Mr.�DOCTOR: That's true. There is a degree of difference, and it is those regional papers that were really all things to all people in Dallas, L.A., Seattle, you name it. But even the smaller papers - and this idea of clustering, which the listener's talking about, of putting together all kinds of operations, being more efficient - media news has been the major proponent of that with, I think, 55 dailies. They just declared bankruptcy two weeks ago.

So this is a problem that affects every kind of newspaper. The smallest weekly newspaper is going to do better because it probably doesn't have competition, but the small dailies are not doing very well, either. They're just doing a little less worse than those big regionals.

CONAN: David Cohn, these are your potential customers, so you must be concerned about them.

Mr.�COHN: Certainly. I mean, I'm concerned about them both because I want them to use, but also because, you know, Ken is right that I think there will be, you know, a certain number of companies at the national and international level that come out really strong. But what we really are threatened to lose is the papers at the local level, and the fact is is democracy still happens at a local level. And that's what we're really threatened with. So I'm concerned both for, but also for how our cities and local democracies function.

CONAN: Let's get some callers in. This is Leanne(ph), Leanne calling from Wheatland in Wyoming.

LEANNE (Caller): Hi.

CONAN: Hi, go ahead.

LEANNE: I used to live in the Washington area, and if I could get the Washington Post out here, I would read it every day, especially Friday, Saturday and Sunday.

I can't get it. All that comes out here, if you subscribe to it, is a summary sort of thing, and I don't enjoy that much, and it doesn't have a lot of the sections that I really, really enjoyed. It doesn't have the books. It doesn't have the Weekender. And even though I'm not there to enjoy this stuff, the weekend things, I like knowing what's going on. And there's also something about just sitting down with a newspaper and a cup of coffee in the morning and reading.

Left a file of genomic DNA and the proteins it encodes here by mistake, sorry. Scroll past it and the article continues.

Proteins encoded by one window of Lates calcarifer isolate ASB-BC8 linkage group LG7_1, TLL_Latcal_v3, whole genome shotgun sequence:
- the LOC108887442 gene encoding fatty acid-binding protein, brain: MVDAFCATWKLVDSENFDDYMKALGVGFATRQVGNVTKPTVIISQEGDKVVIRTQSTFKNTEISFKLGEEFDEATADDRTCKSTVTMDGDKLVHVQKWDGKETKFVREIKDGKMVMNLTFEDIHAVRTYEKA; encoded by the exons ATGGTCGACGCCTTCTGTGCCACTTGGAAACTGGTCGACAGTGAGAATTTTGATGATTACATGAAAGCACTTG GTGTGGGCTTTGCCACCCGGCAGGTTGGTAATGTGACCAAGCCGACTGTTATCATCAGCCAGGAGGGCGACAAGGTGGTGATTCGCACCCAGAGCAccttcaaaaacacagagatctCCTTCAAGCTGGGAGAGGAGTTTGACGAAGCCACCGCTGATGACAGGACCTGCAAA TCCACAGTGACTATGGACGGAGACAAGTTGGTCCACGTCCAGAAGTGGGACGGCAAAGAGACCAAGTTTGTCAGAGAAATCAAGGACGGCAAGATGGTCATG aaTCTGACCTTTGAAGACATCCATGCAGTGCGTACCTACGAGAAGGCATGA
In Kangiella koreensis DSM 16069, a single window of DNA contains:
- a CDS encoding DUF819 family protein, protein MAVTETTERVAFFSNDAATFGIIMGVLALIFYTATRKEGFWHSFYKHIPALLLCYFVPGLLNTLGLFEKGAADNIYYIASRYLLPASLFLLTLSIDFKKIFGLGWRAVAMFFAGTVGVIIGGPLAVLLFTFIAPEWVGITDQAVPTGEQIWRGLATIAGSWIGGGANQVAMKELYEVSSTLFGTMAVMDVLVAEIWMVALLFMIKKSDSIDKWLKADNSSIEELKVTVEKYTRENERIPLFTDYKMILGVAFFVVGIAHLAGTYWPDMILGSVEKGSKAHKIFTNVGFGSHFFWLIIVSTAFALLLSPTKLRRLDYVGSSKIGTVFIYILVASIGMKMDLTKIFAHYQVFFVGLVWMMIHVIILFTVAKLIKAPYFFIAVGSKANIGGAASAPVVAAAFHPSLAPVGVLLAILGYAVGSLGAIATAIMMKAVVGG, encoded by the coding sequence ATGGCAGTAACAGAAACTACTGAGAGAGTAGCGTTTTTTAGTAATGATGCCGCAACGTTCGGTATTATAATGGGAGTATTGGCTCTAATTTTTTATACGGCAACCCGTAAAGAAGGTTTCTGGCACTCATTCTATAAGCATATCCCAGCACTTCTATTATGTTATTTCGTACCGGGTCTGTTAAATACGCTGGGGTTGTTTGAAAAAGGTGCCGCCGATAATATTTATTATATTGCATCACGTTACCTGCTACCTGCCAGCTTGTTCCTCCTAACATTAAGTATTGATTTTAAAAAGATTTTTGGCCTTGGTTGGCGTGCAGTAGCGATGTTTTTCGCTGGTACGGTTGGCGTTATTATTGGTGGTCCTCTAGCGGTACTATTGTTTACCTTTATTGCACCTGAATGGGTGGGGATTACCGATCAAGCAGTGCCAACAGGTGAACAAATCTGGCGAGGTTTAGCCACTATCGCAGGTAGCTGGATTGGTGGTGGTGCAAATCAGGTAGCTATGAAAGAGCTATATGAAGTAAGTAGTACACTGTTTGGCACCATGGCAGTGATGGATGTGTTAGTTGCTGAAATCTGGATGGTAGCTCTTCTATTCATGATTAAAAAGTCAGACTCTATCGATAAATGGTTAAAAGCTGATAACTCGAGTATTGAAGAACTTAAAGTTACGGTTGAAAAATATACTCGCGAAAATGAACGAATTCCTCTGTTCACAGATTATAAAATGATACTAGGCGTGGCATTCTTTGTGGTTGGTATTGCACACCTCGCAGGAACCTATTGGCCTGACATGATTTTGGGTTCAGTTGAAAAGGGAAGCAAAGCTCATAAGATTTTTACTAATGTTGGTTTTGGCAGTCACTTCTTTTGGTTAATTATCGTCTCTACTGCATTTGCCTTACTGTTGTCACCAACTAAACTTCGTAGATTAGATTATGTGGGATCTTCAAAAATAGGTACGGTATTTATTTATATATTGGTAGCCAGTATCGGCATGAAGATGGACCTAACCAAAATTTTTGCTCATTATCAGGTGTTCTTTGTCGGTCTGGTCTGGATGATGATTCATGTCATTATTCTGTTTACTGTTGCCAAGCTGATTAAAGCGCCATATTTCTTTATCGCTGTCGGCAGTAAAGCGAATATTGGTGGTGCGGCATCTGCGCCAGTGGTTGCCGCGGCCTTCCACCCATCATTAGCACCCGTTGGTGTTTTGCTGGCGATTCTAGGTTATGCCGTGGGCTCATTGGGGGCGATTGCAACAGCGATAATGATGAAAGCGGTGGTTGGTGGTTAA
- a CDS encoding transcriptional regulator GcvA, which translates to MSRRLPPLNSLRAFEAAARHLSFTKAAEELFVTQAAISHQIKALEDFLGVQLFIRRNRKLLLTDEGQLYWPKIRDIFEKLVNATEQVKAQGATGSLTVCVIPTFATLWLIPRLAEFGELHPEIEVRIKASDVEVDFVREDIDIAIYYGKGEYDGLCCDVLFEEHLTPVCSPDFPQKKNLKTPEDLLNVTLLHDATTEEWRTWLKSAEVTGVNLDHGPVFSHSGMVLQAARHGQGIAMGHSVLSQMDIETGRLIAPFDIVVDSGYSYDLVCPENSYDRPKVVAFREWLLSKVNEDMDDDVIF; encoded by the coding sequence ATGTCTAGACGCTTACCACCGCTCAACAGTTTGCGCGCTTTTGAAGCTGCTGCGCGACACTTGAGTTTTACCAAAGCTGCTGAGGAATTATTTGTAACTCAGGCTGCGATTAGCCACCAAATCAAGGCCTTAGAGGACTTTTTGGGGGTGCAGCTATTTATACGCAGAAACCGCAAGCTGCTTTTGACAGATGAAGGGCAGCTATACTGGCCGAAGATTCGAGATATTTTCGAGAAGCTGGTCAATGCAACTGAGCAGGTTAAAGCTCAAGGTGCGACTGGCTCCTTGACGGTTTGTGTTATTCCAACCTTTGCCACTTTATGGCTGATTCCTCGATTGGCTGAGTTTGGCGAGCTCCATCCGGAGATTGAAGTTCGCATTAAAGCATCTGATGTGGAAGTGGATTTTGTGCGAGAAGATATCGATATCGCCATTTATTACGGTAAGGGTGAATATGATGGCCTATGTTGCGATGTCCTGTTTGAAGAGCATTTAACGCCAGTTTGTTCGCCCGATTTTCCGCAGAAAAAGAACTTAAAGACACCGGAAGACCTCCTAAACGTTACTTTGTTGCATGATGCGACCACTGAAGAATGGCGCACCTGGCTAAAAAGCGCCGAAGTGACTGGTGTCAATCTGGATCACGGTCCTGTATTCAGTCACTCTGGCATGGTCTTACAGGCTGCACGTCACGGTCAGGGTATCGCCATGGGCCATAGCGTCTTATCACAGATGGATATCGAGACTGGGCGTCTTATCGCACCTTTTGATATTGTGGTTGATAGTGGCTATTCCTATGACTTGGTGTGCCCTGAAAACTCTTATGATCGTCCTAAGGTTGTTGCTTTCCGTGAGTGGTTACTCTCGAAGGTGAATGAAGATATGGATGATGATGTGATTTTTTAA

CONAN: There's a couple of things in that. First, Leanne, you might not recognize the weekend Washington Post. There is no separate book section anymore, for example. But...

LEANNE: Oh, no.

CONAN: No, it's folded into Outlook. Ken Doctor, after the latest round of retrenchments at the Washington Post - in fact, the editor was quoted as saying: We no longer consider ourselves a national newspaper.

LEANNE: Oh, how...

Mr.�DOCTOR: Right. And that's been a long-term trend after, basically after Watergate, that they decided that they wanted to really concentrate on the Washington metropolitan area, and they've done a very good job of it - one of the best newspaper Web sites in the country. But they are - even though a lot of people do rely on their national reporting, they do not consider themselves a national newspaper, and that's because in terms of the money, in terms of the subscribers - although they'd love to deliver a paper out to Wyoming and Montana, it is not cost-effective.

So in terms of the old business, the money is all - the advertising money's all in the Washington Metro Area. You could, of course, all of their stuff online, but that's very much still personal, generational and in the throes of change, where the experience of reading a newspaper online, I think, is very much what Silicon Valley would call 1.0...